HR managers could gain more from benchmarking with other organisations if they moved from a "good enough" approach to one which focused on best practice, according to a benchmarking expert writing in Personnel Today
. A more mature approach can show what is behind employee engagement or absence data and improve performance.
Ray Wilkinson, director of the Best Practice Club, explains the limitations of traditional benchmarking approaches based on comparisons with other employers in the same industry.
"Employers are unable to learn from the benchmarking exercise (because of the way t has been structured) or link improvement interventions with performance. Staff-satisfaction benchmarking is a case in point. Most people are familiar with the large, multi-location, multi-population style of research intended to measure (and compare) levels of satisfaction among a diverse group of employees. How often have you seen these exercises conducted every two years, in the vain hope that a random, unrelated collection of improvement actions taken in the intervening period will improve the performance ratings achieved on an ongoing basis?"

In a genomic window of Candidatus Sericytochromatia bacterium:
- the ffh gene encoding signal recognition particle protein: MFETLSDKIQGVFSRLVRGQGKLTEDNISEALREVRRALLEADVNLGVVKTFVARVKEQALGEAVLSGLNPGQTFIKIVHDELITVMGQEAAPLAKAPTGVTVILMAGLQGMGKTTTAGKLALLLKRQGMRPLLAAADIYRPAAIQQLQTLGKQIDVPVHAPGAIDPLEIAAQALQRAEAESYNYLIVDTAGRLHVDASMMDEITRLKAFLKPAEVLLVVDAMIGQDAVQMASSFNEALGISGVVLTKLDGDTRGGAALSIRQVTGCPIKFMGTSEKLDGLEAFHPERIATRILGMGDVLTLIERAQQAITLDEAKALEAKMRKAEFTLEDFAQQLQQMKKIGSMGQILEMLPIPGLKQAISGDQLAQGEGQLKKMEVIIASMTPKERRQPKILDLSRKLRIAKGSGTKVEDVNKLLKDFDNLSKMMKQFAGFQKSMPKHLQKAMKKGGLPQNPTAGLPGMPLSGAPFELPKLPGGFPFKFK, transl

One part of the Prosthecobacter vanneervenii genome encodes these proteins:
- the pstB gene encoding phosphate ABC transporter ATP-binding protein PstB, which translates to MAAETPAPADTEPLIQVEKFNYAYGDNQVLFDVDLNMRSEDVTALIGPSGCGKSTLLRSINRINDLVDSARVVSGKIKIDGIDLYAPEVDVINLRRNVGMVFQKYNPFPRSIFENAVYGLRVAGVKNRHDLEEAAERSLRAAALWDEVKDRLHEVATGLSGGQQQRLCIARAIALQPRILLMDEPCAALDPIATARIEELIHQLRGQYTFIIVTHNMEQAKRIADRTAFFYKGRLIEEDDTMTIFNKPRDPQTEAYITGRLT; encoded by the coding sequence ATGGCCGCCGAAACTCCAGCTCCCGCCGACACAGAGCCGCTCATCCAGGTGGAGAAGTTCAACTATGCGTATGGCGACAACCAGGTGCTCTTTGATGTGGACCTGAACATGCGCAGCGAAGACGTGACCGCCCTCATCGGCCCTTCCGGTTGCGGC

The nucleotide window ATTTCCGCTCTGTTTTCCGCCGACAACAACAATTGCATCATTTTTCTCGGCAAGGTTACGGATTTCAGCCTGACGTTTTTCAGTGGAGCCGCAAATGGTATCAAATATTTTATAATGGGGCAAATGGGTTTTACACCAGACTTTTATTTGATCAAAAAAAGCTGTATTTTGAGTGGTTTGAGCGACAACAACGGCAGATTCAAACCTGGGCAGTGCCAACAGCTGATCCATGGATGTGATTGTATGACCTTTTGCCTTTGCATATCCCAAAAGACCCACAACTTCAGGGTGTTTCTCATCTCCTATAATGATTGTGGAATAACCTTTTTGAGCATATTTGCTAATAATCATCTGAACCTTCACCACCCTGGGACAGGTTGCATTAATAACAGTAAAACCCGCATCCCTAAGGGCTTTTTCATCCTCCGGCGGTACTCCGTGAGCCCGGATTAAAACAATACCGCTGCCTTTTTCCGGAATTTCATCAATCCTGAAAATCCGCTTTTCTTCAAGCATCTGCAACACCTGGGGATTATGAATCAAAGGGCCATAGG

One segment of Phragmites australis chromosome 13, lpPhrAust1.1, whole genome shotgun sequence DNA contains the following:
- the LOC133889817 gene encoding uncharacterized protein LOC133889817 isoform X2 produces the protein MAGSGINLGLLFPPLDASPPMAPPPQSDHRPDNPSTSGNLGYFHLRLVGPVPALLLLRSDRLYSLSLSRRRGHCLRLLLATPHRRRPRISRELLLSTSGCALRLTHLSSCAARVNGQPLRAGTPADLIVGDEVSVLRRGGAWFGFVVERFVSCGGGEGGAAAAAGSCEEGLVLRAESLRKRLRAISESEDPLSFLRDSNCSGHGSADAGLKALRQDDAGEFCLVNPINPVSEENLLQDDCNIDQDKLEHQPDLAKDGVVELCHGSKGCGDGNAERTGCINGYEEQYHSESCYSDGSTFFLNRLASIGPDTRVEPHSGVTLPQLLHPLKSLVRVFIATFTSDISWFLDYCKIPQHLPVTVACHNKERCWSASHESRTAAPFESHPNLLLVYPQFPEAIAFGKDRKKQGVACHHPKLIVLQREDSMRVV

In areas such as staff retention and staff sickness levels HR managers may get asked "why" their performance is lower than other organisations and "how" to improve. But making definitive causal links between interventions and outputs is difficult. HR may just "recommend generic solutions to challenges that are often highly specific to the organisation in question", says Wilkinson. A solution to this, he argues, is best-practice benchmarking.
"This approach involves defining rigorously the process that you want to improve and then identifying best practice that you can adapt for implementation within your organisation. The key is to look for best practice wherever it is, irrespective of the industry or sector involved, delve into the detail of the process to ensure that you understand the root causes of that performance, and then adapt that learning to your own organisation."
Using examples, Wilkinson looks at informal and formal benchmarking and how you can benchmark employee engagement in a way that identifies the root causes of issues and allows HR to manage them better. A second article on benchmarking will be published on Personnel Today next month.
XpertHR's benchmarking service
allows you to benchmark your company's employment practices, policies and performance in areas including pay and benefits, absence and leave, recruitment and retention, diversity and equality and employee relations.
This article is the fourth in a series on using data and statistics more effectively in HR:
Image above from FreeDigitalPhotos.net.